- - Sunday, October 14, 2018

LANDOVER — After last week’s beating by the Saints, quarterback Alex Smith talked about the comfort level of the offense when the Redskins fall behind early in a game.

“We didn’t have much success early,” he told reporters, speaking to what went wrong in New Orleans. “Got down. The crowd got going. All of a sudden we got one-dimensional and those guys feasting. They know it’s a pass situation, so it kinds of becomes worse. If you do have some success early, you keep the game balanced, you can handle that better.”

So Sunday, the Carolina Panthers — specifically their special teams said, “Alex, let us make you feel comfortable,” on their way to a 23-17 loss to Smith and Co.

On a fourth-and-one from nearly midfield on the first possession of the game, the Panthers punted. The ball landed on the two-yard line, right in front of a Carolina player, who watched it bounce into the end zone — which meant Washington would start its first drive of the game on its 20, instead of its own two.

Then, in winning the field position battle, Washington went three-and-out, and Tress Way punted 51 yards to the Panthers’ 21, where former Maryland star D.J. Moore fielded the ball and then coughed it up, giving Washington the ball on the Carolina 22.

One player later, the Redskins scored on a perfect pass from Smith to Vernon Davis, putting Washington up 7-0.

Smith was comfortable.

The Redskins’ defense made Smith even more comfortable by stopping another Carolina series and forcing a punt that gave Washington the ball on its 36. Six minutes later, Smith hit Paul Richardson on a two-yard scoring pass and the Redskins were up 14-0.

Smith could sit back in the recliner, put his feet up and relax, right?

OK, it ended up getting a little dicey, since the Redskins only managed to put up nine points the rest of the way, and the Panthers managed to stay out of their own way enough to score 17 points and make a game of it.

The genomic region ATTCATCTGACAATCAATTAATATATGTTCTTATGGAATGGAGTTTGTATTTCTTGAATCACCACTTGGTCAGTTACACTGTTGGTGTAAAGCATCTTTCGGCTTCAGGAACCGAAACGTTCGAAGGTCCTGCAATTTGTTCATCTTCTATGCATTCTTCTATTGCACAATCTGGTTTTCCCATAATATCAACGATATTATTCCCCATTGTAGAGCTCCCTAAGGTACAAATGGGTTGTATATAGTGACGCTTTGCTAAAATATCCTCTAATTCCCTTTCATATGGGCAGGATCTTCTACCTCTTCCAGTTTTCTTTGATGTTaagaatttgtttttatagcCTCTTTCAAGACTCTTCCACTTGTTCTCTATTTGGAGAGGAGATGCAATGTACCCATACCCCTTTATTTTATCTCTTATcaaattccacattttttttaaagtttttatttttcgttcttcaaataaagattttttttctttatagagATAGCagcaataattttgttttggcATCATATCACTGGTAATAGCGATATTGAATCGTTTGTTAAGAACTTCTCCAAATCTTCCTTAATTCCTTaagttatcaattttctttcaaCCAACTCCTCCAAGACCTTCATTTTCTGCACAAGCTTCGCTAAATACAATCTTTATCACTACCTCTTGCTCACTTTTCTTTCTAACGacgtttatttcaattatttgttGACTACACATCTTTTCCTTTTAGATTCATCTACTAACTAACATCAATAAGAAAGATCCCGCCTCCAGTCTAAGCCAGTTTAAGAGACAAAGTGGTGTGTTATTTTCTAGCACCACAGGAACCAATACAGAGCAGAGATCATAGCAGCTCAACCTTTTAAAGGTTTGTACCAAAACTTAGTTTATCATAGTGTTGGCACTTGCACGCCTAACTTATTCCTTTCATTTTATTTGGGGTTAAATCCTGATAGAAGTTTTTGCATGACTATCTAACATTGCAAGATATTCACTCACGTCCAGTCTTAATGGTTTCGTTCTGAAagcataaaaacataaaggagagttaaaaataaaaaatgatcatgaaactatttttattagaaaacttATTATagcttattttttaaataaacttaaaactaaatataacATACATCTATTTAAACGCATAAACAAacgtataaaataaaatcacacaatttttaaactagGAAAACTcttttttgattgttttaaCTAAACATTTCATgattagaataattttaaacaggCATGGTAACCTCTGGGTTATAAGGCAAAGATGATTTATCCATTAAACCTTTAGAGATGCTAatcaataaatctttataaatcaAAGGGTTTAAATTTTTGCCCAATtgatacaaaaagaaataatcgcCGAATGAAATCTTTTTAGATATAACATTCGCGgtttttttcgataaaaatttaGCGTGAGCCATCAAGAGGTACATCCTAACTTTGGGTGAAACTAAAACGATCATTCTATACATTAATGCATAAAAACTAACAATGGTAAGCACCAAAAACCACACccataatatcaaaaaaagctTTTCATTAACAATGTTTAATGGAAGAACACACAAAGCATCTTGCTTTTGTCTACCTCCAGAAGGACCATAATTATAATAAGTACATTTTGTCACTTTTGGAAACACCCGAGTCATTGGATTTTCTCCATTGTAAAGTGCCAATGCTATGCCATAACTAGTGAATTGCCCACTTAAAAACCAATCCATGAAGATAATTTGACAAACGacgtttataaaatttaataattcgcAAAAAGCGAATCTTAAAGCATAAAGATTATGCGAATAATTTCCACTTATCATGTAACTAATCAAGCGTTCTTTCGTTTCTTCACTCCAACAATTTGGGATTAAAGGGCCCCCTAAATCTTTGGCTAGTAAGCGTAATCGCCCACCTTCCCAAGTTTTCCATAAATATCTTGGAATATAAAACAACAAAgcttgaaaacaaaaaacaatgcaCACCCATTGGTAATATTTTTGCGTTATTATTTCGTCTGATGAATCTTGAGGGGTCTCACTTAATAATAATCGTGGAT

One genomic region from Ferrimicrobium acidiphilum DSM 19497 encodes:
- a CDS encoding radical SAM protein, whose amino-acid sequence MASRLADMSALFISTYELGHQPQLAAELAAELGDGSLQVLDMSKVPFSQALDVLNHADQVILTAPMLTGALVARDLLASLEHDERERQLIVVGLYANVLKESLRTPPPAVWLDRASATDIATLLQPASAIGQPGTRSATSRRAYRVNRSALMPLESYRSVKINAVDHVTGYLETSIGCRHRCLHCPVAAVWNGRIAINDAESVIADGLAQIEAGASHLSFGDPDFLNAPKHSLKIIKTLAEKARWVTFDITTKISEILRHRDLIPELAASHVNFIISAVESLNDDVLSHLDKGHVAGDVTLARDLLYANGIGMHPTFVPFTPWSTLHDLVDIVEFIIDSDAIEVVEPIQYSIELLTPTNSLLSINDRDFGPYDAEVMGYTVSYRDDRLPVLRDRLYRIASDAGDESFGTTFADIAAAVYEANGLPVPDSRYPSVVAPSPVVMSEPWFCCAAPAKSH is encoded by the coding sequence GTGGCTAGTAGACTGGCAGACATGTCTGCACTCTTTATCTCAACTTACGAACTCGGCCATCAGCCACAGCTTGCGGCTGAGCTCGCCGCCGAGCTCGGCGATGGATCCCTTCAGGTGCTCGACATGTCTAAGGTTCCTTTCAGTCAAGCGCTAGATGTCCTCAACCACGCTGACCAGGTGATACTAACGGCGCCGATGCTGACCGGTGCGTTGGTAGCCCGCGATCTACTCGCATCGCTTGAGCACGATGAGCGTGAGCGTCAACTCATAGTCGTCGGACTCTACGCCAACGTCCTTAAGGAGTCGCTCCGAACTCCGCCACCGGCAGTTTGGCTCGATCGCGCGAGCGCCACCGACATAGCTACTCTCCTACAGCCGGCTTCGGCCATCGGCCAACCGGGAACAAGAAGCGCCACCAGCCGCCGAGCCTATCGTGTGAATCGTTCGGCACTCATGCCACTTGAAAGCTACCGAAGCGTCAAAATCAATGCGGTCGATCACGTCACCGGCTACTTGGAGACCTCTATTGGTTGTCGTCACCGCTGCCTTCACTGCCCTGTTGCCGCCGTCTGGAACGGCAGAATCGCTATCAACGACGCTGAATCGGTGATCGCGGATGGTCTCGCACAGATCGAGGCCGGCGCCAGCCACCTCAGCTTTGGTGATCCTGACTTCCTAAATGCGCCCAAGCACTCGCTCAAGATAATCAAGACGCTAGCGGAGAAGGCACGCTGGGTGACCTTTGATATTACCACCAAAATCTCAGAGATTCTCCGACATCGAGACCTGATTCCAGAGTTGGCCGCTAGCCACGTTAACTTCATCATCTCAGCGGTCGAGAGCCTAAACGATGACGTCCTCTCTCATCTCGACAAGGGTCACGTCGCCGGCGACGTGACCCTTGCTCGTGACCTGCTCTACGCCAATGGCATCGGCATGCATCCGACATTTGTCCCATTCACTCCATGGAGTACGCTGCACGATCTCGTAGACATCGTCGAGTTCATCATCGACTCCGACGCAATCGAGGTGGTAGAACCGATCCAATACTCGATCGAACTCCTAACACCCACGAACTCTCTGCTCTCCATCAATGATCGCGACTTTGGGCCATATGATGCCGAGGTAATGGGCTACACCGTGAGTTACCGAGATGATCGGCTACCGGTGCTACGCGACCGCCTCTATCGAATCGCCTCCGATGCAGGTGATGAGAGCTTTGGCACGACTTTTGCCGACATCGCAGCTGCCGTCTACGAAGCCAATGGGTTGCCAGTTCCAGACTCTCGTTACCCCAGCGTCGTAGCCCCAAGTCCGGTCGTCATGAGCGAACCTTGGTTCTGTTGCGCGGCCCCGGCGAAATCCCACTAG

But in the end, it was another Redskins win, keeping them on top of the NFC East with a 3-2 record and a much-needed rebound from the Monday night embarrassment in New Orleans. And the sparse Redskins crowd went home happy and comfortable.

So who are these Redskins, who look like the worst team in the NFL one week and then turn in a gutsy performance in a win the following week? That has been the Jekyll-and-Hyde identity of coach Jay Gruden’s teams over the past four seasons. But those were Kirk Cousins’ Redskins as well.

What about Smith’s Redskins?

It was all the coach and the quarterback could do to hold back from saying they are a front-running team leading up to this game. Gruden talked about falling behind early in the losses to both Indianapolis and New Orleans and how it contributed to both defeats, and he spoke of it again Sunday even after the win over Carolina.

“I think we had a chance to do a lot better,” Gruden told reporters after the game. “Overall, we were efficient early on, jumped out to a big start, made some big conversions but couldn’t the deal in the third and fourth quarter again. That’s kind of been our M.O. here.”

So if that is your modus operandi — your way of doing business — why?

I asked him about the losses to the Colts and the Saints — this pattern the coach just confirmed — and he responded, “I don’t remember those games much. I remember today.”

He tried to explain problems sustaining offense. “It’s a combination of things and plus let’s give it up to Carolina’s defense it’s not like teams are scoring 60 on these guys every week.”

The woeful New York Giants hung 31 on Carolina a week ago.

No one wants to say that so far, the identity of these Redskins under their new quarterback is that of a front-runner that fades down the stretch — certainly not the quarterback.

I asked Smith if he was concerned that this pattern was becoming “a thing,” and he answered, “I didn’t know that it was a thing. Every single week is a different challenge.”

I think it’s fair to say that for a quarterback who throws two touchdown passes, staking himself to a first-quarter 14-0 lead, and finishes with 21 completions on 36 attempts for just 163 yards has a particularly unique challenge — don’t get behind.

That, so far, is a thing.

Smith, of course, benefited from a strong performance by an injured Adrian Peterson, who rushed for 97 yards on 17 carries. But it was even clearer Sunday that if the 33-year-old Peterson can’t go for any reason there is no Plan B for running the ball. And while Smith can run that efficient, clock-consuming offense, it isn’t adding up to many points in a points-driven league.

But as long as everyone — Peterson, the Redskins defense, special teams and their opponents’ self-inflicted wounds — keep contributing to the effort to make Smith comfortable, it may be enough. As Gruden reminded us Sunday, “It’s a grind. And we grinded this one out and got the big win.”

Hear Thom Loverro on 106.7 The Fan Wednesdays and Saturdays.

• Thom Loverro can be reached at tloverro@washingtontimes.com.

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